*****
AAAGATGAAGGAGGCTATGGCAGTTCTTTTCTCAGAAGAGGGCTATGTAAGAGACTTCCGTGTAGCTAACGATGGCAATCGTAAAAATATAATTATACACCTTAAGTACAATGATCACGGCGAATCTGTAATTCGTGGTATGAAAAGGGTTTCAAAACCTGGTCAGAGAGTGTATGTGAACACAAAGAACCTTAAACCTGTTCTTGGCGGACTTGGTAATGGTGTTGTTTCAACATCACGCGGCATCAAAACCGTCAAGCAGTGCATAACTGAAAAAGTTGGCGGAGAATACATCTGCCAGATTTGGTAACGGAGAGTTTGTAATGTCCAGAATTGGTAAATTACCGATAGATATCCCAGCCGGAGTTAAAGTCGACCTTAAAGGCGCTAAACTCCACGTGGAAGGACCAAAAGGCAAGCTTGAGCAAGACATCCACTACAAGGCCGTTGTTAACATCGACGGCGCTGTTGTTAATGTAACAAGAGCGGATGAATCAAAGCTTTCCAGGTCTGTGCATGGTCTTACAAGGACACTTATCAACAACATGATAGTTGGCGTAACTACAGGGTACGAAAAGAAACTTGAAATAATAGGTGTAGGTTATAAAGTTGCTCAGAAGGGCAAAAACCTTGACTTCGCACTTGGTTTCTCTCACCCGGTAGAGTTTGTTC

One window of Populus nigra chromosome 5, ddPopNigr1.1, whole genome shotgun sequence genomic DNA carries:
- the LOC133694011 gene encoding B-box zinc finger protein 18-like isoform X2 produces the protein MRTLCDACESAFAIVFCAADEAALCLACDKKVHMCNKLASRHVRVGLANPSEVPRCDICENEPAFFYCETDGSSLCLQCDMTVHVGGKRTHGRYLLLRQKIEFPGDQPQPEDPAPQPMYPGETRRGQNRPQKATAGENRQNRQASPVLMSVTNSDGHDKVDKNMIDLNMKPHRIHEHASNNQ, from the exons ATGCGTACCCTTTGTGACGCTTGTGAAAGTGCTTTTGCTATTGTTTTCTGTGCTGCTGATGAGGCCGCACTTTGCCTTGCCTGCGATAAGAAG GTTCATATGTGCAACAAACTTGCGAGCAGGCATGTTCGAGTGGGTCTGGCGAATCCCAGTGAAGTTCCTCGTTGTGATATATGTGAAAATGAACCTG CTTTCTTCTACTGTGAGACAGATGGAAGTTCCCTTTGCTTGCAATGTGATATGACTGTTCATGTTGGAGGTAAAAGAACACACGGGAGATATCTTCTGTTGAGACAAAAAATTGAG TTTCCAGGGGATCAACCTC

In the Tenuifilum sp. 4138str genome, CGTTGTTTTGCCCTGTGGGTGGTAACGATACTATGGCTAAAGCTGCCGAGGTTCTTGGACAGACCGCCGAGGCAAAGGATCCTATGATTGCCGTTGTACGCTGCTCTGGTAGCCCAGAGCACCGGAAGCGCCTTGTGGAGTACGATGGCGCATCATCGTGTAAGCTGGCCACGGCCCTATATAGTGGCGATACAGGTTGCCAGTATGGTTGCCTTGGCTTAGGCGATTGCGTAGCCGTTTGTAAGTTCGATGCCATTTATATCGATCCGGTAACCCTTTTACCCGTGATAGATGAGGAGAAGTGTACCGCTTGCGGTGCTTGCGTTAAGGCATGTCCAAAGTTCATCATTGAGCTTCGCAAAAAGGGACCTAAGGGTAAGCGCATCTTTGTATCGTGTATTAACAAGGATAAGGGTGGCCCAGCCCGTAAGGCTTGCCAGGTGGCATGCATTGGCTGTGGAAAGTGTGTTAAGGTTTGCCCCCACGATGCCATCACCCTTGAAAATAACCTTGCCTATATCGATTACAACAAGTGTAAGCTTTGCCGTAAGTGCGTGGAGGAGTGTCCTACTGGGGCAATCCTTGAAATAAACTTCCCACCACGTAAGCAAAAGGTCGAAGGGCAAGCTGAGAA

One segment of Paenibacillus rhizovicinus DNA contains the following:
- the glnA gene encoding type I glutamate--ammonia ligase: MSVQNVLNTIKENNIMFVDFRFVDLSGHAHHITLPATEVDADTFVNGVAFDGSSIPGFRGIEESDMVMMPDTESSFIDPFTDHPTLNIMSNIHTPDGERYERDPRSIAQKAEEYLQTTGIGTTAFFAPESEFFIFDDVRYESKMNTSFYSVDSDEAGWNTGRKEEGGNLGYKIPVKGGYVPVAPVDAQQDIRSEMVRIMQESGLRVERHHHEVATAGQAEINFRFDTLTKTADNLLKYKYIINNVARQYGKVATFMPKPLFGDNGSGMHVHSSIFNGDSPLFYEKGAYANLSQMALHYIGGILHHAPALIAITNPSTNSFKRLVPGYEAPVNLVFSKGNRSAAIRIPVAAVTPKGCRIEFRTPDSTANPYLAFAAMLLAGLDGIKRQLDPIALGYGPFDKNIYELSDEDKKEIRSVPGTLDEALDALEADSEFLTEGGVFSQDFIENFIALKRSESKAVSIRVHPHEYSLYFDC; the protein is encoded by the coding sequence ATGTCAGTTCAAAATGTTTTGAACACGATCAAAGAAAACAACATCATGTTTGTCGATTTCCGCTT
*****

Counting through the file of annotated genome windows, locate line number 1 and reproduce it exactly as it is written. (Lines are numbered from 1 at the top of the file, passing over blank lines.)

AAAGATGAAGGAGGCTATGGCAGTTCTTTTCTCAGAAGAGGGCTATGTAAGAGACTTCCGTGTAGCTAACGATGGCAATCGTAAAAATATAATTATACACCTTAAGTACAATGATCACGGCGAATCTGTAATTCGTGGTATGAAAAGGGTTTCAAAACCTGGTCAGAGAGTGTATGTGAACACAAAGAACCTTAAACCTGTTCTTGGCGGACTTGGTAATGGTGTTGTTTCAACATCACGCGGCATCAAAACCGTCAAGCAGTGCATAACTGAAAAAGTTGGCGGAGAATACATCTGCCAGATTTGGTAACGGAGAGTTTGTAATGTCCAGAATTGGTAAATTACCGATAGATATCCCAGCCGGAGTTAAAGTCGACCTTAAAGGCGCTAAACTCCACGTGGAAGGACCAAAAGGCAAGCTTGAGCAAGACATCCACTACAAGGCCGTTGTTAACATCGACGGCGCTGTTGTTAATGTAACAAGAGCGGATGAATCAAAGCTTTCCAGGTCTGTGCATGGTCTTACAAGGACACTTATCAACAACATGATAGTTGGCGTAACTACAGGGTACGAAAAGAAACTTGAAATAATAGGTGTAGGTTATAAAGTTGCTCAGAAGGGCAAAAACCTTGACTTCGCACTTGGTTTCTCTCACCCGGTAGAGTTTGTTC